The devotional reading for the commemoration of Johannes von Staupitz (ca. 1469–1524), Martin Luther's friend and a vicar-general in Germany's Augustinian Order, comes from Luther Discovers the Gospel.
Today we give thanks for Johannes von Staupitz, who was instrumental in leading Martin Luther to a right understanding of Christ's prevailing mercy for sinners. As we give thanks for this influential figure in Luther's life, we are reminded to give thanks for pastors and teachers of the faith in the Church today. May God continue to bless the Church with pastors and teachers who rightly divide His Words of Law and Gospel, as revealed in Holy Scripture.
In [Martin Luther's] conflicts and afflictions the counsel of Staupitz was like a "voice from heaven." . . . By assisting Luther to a proper understanding of the doctrine of predestination, Staupitz provided him with a way of escape from the afflictions of his conscience relative to this doctrine. The new light Luther received was significant in a threefold sense.
1. Forseen merits are not the foundation and cause of election. Such is solely the undeserved mercy and love of God. Since salvation depends entirely upon the grace of God, man should not attempt by his own efforts and merits to prepare himself for grace. God does not elect man on the basis of his conduct and worthiness. The love of God toward sinners is revealed in the sacrifice of His Son and in the Sacraments. Man is to put his hope and trust in the "present predestination" revealed in the wounds of Christ and in the Gospel and not to meditate upon the hidden decree of God.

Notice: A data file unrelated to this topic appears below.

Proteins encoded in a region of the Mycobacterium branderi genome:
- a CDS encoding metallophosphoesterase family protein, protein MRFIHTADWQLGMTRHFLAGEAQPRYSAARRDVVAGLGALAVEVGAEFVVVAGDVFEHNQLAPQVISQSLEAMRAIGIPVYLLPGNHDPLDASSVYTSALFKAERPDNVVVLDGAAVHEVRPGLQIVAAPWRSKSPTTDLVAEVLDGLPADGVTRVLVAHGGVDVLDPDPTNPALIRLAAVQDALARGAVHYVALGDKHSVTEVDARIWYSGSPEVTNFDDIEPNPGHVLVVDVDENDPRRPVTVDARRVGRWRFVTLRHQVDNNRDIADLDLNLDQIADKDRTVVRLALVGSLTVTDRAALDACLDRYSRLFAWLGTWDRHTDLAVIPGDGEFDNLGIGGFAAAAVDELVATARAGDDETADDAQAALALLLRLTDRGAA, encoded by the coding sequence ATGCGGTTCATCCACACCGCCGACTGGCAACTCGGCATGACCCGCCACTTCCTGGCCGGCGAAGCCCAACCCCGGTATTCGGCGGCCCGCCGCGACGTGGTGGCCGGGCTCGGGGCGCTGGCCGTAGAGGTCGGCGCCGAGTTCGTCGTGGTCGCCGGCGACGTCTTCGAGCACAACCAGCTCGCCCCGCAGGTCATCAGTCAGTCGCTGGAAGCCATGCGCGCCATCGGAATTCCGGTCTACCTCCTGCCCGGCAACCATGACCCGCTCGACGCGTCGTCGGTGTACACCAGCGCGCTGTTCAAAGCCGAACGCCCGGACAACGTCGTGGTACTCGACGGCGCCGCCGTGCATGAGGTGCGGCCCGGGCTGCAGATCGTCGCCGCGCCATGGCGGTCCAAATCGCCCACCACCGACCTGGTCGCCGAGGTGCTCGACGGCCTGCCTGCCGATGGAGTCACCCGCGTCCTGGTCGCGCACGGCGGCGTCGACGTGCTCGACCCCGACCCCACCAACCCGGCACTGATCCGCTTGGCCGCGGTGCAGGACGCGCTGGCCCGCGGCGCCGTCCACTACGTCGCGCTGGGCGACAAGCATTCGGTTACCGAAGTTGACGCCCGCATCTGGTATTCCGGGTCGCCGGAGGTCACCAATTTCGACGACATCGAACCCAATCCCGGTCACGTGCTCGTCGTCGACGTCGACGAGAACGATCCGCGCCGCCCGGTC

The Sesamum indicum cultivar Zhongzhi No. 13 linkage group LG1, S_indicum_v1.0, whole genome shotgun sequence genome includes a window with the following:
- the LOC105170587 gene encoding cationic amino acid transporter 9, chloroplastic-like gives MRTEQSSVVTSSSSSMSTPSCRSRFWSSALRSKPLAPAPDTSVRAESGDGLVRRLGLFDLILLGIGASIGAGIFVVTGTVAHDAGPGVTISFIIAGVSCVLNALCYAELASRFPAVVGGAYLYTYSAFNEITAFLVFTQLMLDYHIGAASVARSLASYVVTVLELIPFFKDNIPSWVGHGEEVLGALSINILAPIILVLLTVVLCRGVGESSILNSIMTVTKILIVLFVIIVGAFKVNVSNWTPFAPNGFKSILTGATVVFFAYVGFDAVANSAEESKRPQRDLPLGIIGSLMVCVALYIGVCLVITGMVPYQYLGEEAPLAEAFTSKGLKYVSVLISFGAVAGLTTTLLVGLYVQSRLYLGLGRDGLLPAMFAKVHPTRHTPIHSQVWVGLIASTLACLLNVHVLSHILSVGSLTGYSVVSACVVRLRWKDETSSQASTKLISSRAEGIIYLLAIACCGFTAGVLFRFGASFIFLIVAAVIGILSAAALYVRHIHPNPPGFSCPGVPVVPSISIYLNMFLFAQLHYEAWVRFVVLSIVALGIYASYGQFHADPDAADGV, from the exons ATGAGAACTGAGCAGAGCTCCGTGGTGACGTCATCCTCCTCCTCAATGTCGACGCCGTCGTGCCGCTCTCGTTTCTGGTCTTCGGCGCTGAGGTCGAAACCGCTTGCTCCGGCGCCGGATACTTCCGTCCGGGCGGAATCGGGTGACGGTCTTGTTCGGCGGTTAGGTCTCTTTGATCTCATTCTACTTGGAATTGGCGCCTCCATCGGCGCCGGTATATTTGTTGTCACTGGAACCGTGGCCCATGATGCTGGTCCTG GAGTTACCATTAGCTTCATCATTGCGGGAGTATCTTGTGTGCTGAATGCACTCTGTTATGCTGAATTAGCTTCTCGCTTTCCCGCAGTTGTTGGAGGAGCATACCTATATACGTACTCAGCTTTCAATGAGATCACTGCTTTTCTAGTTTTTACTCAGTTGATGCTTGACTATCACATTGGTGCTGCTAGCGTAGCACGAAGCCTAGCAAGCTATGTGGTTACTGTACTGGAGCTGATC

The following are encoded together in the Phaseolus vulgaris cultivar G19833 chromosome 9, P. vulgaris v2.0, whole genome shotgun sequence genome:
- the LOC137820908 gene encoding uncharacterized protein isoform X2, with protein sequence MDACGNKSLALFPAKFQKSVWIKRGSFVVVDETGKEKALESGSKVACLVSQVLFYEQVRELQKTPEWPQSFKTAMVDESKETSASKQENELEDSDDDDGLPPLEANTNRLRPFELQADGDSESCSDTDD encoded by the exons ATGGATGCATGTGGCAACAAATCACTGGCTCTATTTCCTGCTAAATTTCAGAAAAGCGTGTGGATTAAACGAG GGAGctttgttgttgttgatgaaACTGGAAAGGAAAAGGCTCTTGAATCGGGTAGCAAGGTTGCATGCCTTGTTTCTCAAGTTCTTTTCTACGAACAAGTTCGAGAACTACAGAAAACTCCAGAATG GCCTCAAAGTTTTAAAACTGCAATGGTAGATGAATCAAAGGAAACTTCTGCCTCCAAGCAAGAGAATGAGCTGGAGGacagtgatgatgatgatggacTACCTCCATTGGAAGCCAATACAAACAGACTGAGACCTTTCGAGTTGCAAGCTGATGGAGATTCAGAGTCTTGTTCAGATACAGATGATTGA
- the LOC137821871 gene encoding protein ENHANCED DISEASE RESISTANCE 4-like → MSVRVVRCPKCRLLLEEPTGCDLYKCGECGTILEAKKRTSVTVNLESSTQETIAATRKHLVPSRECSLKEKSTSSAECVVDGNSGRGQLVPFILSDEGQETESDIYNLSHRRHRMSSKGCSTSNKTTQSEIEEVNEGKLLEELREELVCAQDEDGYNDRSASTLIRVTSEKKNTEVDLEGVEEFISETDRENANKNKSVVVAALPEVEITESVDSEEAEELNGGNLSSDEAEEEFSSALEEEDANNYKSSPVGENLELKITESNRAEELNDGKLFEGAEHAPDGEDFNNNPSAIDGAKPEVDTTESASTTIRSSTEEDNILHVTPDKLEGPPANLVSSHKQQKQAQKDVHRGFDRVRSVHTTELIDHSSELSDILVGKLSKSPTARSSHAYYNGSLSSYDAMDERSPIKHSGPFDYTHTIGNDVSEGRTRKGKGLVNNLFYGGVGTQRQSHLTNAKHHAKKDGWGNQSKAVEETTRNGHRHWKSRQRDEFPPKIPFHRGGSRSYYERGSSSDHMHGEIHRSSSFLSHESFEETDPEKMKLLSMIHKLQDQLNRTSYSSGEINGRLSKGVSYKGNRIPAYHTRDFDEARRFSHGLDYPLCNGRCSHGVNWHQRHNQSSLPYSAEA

2. Anguish and terror of conscience is not a sign of reprobation, but of election, for they are the means by which God draws His elect to Christ. Also the anguish of heart which one experiences because of the temptation to blaspheme is a sign of election, since it shows that man is still in harmony with God and cannot consent to such thoughts. . . .
3. We know the heart and will of God toward us through Christ. The divine love for sinners is revealed in the fact that God gave His only Son to be the propitiation for our sins. The dealings of God with men are determined by His fatherly love. Thus Staupitz gave Luther a new understanding of God and Christ: God is not a tyrant who deals with men in an arbitrary manner; Christ is not a fearful judge, but a merciful Savior. Whoever clings to Christ and trusts in His atoning sacrifice and in the divine promises of grace will be saved.
Devotional reading is from Luther Discovers the Gospel, pages 28, 31–32
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